legacy of Richard Nixon. One only need
look to the Taft Court to see what dam-
age a conservative court can do to pro-
gressive legislation.
In these days when Congress is consid-
ering repressive legislation to tame cam-
pus turbulence, w h e n Deputy Attorney
General Richard Kleindienst suggests
that campus rebels should be "rounded up
and put in a detention camp," a liberal
Supreme Court seems to be one of t h e
only hopes for maintaining a modicum of
sanity in government.
But, the appointment of Warren Bur-
ger and the attitude of Nixon and Con-
gress toward the Court make the pros-
pects for a sane future 1 o o k incredibly
bleak.
STEVE ANZALONE

WASHINGTON
FEW WILL DENY that the student
movement is in dire need of some kind
of solidification. But if it is to reach this
point, several prerequisites are necessary:
such as communication, interaction and
cohaesion. Unfortunately, however, the
simple realization that the ultimate need
is, indeed, solidification has caused some
ambitious souls to try to evade the pre-
requisites and jump right to the aspiration.
THE NATIONAL Student Association
(NSA) has been the only bona fide national
student group that has ever existed and its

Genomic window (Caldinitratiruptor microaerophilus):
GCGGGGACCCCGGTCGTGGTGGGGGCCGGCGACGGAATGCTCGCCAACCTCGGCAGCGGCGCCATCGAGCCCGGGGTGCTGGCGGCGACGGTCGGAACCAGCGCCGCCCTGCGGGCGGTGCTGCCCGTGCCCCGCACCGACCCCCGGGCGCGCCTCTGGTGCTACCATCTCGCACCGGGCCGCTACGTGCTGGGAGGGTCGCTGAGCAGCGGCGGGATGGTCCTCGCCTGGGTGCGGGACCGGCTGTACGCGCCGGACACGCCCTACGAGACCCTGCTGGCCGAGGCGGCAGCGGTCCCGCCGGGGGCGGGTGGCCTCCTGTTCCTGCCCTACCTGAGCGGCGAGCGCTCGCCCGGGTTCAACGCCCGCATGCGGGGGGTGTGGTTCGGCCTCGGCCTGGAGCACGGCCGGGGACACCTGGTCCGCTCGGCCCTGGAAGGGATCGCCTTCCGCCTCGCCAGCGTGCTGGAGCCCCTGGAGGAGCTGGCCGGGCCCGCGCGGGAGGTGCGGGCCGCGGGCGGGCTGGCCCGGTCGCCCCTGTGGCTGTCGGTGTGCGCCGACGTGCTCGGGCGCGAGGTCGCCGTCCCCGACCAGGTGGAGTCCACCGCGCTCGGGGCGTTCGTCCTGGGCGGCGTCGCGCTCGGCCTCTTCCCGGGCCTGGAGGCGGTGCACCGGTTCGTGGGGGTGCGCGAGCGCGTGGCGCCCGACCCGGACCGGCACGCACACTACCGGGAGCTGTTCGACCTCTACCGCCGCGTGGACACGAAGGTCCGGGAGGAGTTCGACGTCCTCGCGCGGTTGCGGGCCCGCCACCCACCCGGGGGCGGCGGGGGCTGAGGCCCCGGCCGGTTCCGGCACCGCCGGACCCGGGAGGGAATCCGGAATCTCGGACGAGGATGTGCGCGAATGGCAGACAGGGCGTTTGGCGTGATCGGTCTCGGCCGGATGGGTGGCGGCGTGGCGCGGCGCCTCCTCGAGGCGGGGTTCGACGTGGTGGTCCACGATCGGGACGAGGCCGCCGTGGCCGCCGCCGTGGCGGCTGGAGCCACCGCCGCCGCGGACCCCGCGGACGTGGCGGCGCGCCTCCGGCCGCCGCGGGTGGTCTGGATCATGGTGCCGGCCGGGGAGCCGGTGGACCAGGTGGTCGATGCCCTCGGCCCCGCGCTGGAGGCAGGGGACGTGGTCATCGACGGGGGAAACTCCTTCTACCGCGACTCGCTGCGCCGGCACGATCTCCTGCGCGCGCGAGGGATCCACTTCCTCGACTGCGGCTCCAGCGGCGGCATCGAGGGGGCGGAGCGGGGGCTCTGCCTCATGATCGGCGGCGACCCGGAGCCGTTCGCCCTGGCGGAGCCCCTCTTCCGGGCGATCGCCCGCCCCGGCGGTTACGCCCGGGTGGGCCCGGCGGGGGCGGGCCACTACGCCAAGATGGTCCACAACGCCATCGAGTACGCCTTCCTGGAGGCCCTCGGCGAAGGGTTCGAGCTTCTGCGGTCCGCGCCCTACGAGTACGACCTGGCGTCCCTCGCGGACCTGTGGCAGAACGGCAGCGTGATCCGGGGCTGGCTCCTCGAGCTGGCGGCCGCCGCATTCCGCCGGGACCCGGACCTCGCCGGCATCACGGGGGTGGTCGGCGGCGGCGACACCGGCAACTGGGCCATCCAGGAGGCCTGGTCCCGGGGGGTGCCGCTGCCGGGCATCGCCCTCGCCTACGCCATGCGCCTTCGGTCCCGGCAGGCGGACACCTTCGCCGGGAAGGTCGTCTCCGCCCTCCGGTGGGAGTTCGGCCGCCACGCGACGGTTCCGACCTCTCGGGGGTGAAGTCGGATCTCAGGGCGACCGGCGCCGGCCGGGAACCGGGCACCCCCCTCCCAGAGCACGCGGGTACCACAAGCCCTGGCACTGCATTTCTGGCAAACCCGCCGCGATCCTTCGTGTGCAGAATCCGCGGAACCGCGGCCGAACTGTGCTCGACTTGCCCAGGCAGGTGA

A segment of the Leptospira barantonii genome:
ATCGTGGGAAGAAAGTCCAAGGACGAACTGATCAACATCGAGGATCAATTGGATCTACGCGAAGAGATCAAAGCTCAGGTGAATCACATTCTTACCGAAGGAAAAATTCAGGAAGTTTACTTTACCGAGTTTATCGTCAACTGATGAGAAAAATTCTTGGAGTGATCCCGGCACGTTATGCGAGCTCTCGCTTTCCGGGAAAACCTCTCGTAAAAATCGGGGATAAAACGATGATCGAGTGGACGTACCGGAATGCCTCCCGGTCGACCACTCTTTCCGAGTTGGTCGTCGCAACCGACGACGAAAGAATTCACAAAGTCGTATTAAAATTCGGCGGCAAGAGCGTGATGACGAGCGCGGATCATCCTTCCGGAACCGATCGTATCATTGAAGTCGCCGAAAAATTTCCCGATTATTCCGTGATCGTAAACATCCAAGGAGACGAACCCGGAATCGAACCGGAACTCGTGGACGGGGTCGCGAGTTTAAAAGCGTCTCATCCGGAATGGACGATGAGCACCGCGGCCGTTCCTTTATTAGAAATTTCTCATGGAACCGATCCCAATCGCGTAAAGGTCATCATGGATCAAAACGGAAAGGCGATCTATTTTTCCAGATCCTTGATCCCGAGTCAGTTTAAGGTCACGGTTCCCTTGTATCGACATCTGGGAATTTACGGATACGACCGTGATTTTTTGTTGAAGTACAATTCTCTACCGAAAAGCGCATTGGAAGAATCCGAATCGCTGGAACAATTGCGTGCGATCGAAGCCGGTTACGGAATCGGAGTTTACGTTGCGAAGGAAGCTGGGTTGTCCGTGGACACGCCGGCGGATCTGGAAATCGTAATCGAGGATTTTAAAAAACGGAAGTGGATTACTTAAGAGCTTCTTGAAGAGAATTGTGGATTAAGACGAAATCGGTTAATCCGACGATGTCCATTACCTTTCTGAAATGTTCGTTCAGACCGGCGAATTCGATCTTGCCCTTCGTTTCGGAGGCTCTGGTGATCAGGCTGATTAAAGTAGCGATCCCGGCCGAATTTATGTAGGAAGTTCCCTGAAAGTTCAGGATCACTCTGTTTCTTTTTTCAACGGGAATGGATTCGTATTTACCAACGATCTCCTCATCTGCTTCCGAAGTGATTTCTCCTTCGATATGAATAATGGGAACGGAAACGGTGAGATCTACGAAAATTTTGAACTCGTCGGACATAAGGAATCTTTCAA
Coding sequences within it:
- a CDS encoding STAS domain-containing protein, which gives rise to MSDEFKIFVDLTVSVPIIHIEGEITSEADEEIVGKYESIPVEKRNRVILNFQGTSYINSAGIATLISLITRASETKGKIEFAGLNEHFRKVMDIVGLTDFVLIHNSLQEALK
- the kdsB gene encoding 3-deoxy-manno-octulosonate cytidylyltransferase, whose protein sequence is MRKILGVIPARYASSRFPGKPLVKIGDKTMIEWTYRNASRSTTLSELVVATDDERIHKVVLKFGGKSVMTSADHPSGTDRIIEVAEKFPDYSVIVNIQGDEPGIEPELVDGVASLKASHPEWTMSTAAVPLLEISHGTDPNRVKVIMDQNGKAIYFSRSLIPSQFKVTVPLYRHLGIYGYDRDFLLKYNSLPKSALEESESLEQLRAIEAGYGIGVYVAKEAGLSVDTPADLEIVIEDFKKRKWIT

legitimacy, which was always challenged,
was damaged almost qompletely with the
1966 expose of ties with the Central Intel-
ligence Agency. NSA was receiving almost
$300,000 per year in straight CIA cold cash.
It would have been appropriate for NSA
to disband itself at that point. Student
activism was creeping along, even though
the Berkeley Free Speech Movement was
at a lull. NSA's ability to lead was non-
existent because those concerned were
afraid to follow.
1
BUT NOT EVERYONE dropped out of
NSA like our own SGC did. And, in fact,
its membership increased from 250 to 380
in a two-year period after the CIA affair.
Most of the membership, though, came
from smaller, private institutions. Iron-
ically, however, NSA's leadership continued
to come from the large, potentially erup-
tive campuses.
Except for an interesting sidelight with
the CIA concerning the building NSA occu-
pies, the ties with the covert group seemed
to have been adequately severed. To this
day, of course, there is no way of knowing
precisely what ties were broken or if, in